The nine-and-a-half minute-long address, which was pre-recorded earlier in the afternoon at Buckingham Palace’s blue drawing room, also saw the King seek to unite not just the country, but his own flesh and blood.

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It was, he said, ”a time of change for my family”. And after praising his “darling wife” Camilla, the Queen Consort, and William and Kate, made a telling final tribute.

“I want also to express my love to Harry and Meghan as they continue to build their lives overseas,” he added.

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As the broadcast aired, a service of thanksgiving for Queen Elizabeth II got underway at St Paul's Cathedral, where the attendees sang the first official rendition of God Save the King.

Such symbolic moments were plentiful on the first full day since Elizabeth II’s death was announced.

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King Charles and the Queen Consort left Balmoral just after 11:20am, travelling to Aberdeen Airport where they boarded a private charter flight to RAF Northolt in west London.

When it landed soon after 1:35pm, the couple made the journey along the A40 to Buckingham Palace in a 1953 Rolls Royce Phantom VI, with the Royal Standard flying proudly from its roof.

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As their motorcade turned Hyde Park Corner a little over half an hour later, slowing amidst the large crowds outside the palace, sporadic shouts of “God save the King” and “Long live the King” rang out.

When the car stopped, the King stepped out to meet members of the public. In scenes reminiscent of his late mother’s walkabouts, he spent close to nine minutes making his way down the line, shaking hands, briefly chatting with well-wishers, and thanking them for their condolences.

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One woman kissed his hand. Another, Jenny Assiminios, from Cyprus, asked if she could kiss him. The King nodded, and she wasted little time in reaching over the barrier to hug him and plant a kiss on his cheek. “I felt very happy,” she said afterwards.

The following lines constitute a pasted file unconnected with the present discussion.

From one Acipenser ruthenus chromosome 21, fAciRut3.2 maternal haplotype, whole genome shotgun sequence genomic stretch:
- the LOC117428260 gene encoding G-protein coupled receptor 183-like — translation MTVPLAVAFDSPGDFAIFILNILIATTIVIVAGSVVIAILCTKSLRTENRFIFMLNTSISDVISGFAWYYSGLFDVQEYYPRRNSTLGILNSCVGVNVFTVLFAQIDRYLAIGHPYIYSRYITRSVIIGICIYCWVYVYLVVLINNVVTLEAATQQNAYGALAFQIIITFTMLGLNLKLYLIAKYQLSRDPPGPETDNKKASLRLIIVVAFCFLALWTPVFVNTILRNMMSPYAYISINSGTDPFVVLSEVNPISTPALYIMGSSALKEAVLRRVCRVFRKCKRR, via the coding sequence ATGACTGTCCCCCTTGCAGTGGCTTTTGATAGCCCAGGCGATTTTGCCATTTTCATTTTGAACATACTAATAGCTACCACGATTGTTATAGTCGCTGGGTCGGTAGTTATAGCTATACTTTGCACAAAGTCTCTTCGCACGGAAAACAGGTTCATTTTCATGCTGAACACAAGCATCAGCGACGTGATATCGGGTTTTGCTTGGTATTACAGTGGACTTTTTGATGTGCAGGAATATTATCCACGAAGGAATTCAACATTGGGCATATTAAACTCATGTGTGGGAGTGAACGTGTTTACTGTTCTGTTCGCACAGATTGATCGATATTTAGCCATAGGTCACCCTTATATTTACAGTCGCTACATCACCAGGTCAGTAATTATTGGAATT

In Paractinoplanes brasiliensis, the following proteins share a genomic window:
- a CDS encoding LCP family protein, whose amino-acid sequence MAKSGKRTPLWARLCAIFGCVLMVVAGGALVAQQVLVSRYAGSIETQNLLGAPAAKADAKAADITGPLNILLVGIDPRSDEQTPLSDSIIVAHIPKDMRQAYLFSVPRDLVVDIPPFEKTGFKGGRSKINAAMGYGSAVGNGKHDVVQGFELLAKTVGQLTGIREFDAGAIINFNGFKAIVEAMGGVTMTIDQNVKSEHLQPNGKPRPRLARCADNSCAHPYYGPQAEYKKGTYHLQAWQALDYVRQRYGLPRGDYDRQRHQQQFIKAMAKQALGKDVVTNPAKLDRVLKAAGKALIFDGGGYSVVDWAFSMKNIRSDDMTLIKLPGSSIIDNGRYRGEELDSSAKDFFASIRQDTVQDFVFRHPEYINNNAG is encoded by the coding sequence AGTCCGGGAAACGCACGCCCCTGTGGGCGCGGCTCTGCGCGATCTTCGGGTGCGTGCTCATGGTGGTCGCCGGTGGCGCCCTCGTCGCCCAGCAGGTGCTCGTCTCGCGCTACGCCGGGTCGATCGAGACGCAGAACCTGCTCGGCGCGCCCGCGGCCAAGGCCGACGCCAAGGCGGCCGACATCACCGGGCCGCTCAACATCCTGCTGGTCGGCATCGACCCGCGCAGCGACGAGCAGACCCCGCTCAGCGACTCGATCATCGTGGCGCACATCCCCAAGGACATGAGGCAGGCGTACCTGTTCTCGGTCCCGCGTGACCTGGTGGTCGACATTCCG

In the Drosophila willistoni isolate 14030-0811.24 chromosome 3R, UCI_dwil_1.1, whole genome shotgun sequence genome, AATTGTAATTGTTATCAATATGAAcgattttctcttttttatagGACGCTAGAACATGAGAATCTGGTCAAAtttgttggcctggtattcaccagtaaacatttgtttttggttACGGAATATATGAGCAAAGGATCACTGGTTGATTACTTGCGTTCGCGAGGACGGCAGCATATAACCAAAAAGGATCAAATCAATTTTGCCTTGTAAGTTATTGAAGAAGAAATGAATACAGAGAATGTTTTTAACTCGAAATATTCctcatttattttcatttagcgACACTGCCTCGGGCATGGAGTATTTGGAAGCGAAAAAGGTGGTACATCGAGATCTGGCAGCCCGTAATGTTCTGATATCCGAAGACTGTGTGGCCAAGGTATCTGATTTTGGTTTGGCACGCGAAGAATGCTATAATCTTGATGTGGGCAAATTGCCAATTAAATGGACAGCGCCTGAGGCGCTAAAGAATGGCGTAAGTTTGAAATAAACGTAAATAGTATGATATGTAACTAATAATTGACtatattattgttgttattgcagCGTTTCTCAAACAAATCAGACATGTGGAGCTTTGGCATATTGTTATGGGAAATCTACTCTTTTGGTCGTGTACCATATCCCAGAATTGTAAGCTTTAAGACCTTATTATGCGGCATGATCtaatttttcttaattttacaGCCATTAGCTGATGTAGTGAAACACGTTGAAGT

At 2:20pm, King Charles reunited with his wife and, after briefly consulting Clive Alderton, the king’s principal private secretary, they paced by the hundreds of floral tributes to his mother that had been left by the palace gates and wrought iron fences. Minutes later, the couple were alone again, as they left the crowds to walk side by side into the palace quadrangle, and their new home. As they did so, the Royal Standard was raised.

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Around 90 minutes later, Prime Minister Liz Truss arrived at the palace for her first weekly audience with the king, as the two most senior figures at the top of British life came together for the first time. The meeting lasted around a half hour.

It was among the first of the public and constitutional duties that await the new King, while he also mourns the loss of his beloved mother.

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On Saturday morning, he will officially be proclaimed king at the Accession Council in the state apartments of St James’s Palace. The ceremony will be televised for the first time, with the proclamation also read aloud from the palace balcony overlooking Friary Court.

It is another small change to ancient dynastic protocols, but cumulatively, they perhaps explain why the centuries-old institution of the monarchy remains, having weathered countless storms.

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Already Charles III has started to play his part in that endless process of renewal. "Something as curious as the monarchy won't survive unless you take account of people's attitudes,” he once said. “After all, if people don't want it, they won't have it.”

His journey to the throne has been long, but the hard work starts now.